Media Contact: Lauren Bluestone, Metro Animal Care and Control, 630-346-2199
Metro Animal Care and Control recommends pet owners organize preparedness plan
NASHVILLE, Tenn. (April 16, 2020) – With the increased presence of COVID-19 in the Nashville/Davidson County area, Metro Animal Care and Control (MACC) is encouraging pet owners to plan for their pet’s care in the event the owner tests positive for the Coronavirus. According to the Centers for Disease Control and American Veterinary Medical Association, no evidence has been found of companion animals transmitting the virus to humans.
Whenever possible, the American Veterinary Medical Association (AVMA) recommends keeping pets and their owners together. Even in the event of self-quarantine or when pet owners are infected and isolated at home, pets should remain in the home. Pet owners are strongly encouraged to:
- Practice good hygiene during interactions with your pet (wash hands before and after interacting with your pet);
- Do not kiss your pet or let your pet lick your face;
- Do not share food, dishes, glasses, eating utensils, or bedding with other people or pets in your home.
As the number of COVID-19 cases continues to increase, planning for the unlikely possibility of owner hospitalization can help reduce stress for pet owners should the need arise.
Planning should include obtaining a one-month supply of pet food, litter, medications and supplies. Owners should also discuss options for housing the animal if the owner cannot care for their pet. Identify at least three family members, neighbors, or friends that can care for your pets in your home if you are isolated or hospitalized. Provide written permission for this caregiver and written care instructions for your pets. Having a plan will reduce stress by providing peace of mind that pets will be cared for. Additional planning considerations should include the following:
- Research potential boarding facilities to utilize in the event boarding your pet becomes necessary.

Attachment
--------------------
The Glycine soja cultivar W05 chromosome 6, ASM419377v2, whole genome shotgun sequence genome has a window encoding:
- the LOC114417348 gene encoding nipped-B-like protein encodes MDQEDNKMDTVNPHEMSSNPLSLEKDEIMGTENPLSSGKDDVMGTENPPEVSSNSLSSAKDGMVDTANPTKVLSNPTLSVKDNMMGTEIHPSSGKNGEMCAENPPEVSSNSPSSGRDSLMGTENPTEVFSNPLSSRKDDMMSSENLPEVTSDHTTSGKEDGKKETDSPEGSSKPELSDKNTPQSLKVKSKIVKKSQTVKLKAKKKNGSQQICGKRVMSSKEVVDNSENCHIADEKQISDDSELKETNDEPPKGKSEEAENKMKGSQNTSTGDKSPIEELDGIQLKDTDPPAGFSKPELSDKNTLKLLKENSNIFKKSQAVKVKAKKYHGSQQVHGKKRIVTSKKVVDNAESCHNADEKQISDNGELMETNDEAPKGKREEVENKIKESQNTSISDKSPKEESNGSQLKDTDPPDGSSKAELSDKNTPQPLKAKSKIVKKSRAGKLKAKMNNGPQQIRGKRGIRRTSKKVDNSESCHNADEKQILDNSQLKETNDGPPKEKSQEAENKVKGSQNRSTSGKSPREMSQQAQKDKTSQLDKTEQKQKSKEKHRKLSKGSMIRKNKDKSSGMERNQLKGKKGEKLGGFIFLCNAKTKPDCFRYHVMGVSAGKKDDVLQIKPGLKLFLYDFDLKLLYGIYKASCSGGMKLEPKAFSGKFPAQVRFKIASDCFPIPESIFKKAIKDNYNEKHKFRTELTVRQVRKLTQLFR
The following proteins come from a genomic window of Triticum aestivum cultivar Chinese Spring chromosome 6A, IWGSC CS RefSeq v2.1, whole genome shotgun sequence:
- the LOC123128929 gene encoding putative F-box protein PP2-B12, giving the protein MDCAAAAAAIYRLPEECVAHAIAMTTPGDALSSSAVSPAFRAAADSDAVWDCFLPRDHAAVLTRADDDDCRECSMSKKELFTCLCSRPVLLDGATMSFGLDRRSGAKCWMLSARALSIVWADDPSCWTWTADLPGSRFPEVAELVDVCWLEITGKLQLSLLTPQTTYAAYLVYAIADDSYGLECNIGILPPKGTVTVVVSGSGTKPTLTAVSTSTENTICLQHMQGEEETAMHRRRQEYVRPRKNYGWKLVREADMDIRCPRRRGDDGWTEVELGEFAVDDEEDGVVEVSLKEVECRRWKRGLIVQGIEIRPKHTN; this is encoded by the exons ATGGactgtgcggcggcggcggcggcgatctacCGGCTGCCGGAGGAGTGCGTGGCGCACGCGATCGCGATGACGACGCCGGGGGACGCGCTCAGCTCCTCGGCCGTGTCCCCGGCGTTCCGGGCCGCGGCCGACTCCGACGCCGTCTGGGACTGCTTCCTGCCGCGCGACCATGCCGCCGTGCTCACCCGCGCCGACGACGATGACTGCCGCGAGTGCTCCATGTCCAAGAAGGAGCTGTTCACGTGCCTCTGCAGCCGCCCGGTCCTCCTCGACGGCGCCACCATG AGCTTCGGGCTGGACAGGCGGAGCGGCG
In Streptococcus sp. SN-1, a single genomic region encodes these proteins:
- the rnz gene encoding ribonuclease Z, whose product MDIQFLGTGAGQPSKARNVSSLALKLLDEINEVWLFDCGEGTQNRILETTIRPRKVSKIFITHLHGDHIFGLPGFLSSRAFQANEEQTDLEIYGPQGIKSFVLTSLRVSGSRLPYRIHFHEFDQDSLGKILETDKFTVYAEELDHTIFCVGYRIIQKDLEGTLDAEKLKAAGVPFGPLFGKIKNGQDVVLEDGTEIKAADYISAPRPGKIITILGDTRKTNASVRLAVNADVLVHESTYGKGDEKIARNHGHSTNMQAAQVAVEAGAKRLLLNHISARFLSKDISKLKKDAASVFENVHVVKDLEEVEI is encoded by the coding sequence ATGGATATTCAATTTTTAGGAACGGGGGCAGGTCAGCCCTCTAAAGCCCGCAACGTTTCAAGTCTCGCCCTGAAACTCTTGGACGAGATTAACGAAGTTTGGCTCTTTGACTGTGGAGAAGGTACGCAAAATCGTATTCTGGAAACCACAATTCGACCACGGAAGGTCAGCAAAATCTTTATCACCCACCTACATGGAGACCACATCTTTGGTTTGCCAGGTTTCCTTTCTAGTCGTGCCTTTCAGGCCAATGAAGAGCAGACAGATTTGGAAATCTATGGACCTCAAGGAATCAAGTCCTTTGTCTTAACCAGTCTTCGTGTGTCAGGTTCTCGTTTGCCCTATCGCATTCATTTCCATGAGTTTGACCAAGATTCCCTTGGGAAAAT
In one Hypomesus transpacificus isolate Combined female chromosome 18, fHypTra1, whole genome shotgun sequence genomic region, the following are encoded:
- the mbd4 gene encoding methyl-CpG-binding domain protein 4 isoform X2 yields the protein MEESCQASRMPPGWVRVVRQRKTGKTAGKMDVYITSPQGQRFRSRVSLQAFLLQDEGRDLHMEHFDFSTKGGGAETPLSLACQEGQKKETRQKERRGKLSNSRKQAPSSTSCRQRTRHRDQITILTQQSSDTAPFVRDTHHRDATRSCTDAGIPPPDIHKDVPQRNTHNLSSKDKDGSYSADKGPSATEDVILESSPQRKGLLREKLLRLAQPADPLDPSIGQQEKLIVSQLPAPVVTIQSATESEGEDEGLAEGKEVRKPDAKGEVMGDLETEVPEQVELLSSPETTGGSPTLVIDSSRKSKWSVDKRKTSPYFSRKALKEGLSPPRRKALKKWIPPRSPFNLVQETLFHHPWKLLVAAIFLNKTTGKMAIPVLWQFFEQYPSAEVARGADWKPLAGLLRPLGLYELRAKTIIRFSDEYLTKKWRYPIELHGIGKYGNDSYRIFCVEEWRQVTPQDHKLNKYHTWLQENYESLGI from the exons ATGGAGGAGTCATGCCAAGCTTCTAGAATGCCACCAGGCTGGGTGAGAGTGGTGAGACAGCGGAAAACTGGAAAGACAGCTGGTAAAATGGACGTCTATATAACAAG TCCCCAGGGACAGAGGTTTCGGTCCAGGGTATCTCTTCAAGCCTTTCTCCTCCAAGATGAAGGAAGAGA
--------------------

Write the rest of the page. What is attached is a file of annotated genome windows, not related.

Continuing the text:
- Have crates, carrier, toys, food and extra supplies for your pet on hand in case moving them becomes necessary, either for their health or to reduce social exposure.
- All animal vaccines should be up to date in the event boarding becomes necessary.
- Ensure all medications are documented with dosages and administration instructions. Including the prescription from the prescribing veterinarian is also helpful.
- Pets should have identification including a collar with current identification tags and a registered microchip.
- A written emergency plan should be created for each pet.
People are encouraged to observe social distancing guidelines while walking their pets, staying six feet from other people and pets. Pets should also practice social distancing, staying in their owner’s home or on their property.
MACC is employing social distancing guidelines in their facility to reduce person-to-person contact, the most common way the virus spreads. Animal Control Officers have suspended non-emergency calls and activities, while wearing personal protective equipment to respond to high-priority and emergency calls.
MACC has also limited non-essential animal intakes and suspended non-essential owner surrenders, a service that requires an in-person appointment. Shelter staff are encouraging foster homes to accept foster pets to reduce crowding and human contact at MACC. A limited number of adoptions are being performed on an appointment basis.
The new policies at MACC will be in place until it is safe for employees to go about their normal routines without risk of COVID-19 infection.
Additionally, the staff at MACC uses hospital-grade disinfectant throughout the shelter, cleaning high-touch areas frequently. MACC has also posted information about avoiding the spread of COVID-19 throughout the facility.
Metro Animal Care and Control (MACC) is committed to the delivery of effective, courteous, and responsive animal care and control services to the residents of Nashville/Davidson County. MACC’s mission is to promote and protect the health, safety and welfare of pets and people in Nashville. Our goals are to build partnerships within the community to promote responsible pet ownership, decrease the overpopulation of domestic pets through spay-neuter programs, and to place adoptable animals in good homes.